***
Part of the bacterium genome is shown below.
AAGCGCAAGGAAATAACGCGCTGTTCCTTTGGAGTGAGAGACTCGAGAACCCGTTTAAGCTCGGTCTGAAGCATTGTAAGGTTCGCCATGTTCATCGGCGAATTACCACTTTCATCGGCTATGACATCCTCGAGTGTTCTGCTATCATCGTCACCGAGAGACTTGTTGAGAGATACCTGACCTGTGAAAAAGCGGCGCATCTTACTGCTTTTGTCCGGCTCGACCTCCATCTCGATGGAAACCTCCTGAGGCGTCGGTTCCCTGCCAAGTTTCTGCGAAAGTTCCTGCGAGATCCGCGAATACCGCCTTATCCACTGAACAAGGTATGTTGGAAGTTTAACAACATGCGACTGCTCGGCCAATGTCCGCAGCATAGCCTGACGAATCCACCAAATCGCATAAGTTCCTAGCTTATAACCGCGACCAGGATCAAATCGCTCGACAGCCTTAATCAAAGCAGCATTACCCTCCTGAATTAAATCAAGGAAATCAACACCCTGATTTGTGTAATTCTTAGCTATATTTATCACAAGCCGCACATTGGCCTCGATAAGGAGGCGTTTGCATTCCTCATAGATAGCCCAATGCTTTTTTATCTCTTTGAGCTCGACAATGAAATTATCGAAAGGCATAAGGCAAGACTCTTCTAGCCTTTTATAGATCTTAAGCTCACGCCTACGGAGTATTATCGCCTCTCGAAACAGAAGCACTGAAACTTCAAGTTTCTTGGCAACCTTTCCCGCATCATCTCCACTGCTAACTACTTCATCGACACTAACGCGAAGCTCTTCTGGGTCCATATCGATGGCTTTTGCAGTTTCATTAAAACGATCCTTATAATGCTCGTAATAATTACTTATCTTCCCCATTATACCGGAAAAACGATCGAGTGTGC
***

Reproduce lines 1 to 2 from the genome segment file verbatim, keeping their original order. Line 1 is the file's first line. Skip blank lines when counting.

Part of the bacterium genome is shown below.
AAGCGCAAGGAAATAACGCGCTGTTCCTTTGGAGTGAGAGACTCGAGAACCCGTTTAAGCTCGGTCTGAAGCATTGTAAGGTTCGCCATGTTCATCGGCGAATTACCACTTTCATCGGCTATGACATCCTCGAGTGTTCTGCTATCATCGTCACCGAGAGACTTGTTGAGAGATACCTGACCTGTGAAAAAGCGGCGCATCTTACTGCTTTTGTCCGGCTCGACCTCCATCTCGATGGAAACCTCCTGAGGCGTCGGTTCCCTGCCAAGTTTCTGCGAAAGTTCCTGCGAGATCCGCGAATACCGCCTTATCCACTGAACAAGGTATGTTGGAAGTTTAACAACATGCGACTGCTCGGCCAATGTCCGCAGCATAGCCTGACGAATCCACCAAATCGCATAAGTTCCTAGCTTATAACCGCGACCAGGATCAAATCGCTCGACAGCCTTAATCAAAGCAGCATTACCCTCCTGAATTAAATCAAGGAAATCAACACCCTGATTTGTGTAATTCTTAGCTATATTTATCACAAGCCGCACATTGGCCTCGATAAGGAGGCGTTTGCATTCCTCATAGATAGCCCAATGCTTTTTTATCTCTTTGAGCTCGACAATGAAATTATCGAAAGGCATAAGGCAAGACTCTTCTAGCCTTTTATAGATCTTAAGCTCACGCCTACGGAGTATTATCGCCTCTCGAAACAGAAGCACTGAAACTTCAAGTTTCTTGGCAACCTTTCCCGCATCATCTCCACTGCTAACTACTTCATCGACACTAACGCGAAGCTCTTCTGGGTCCATATCGATGGCTTTTGCAGTTTCATTAAAACGATCCTTATAATGCTCGTAATAATTACTTATCTTCCCCATTATACCGGAAAAACGATCGAGTGTGC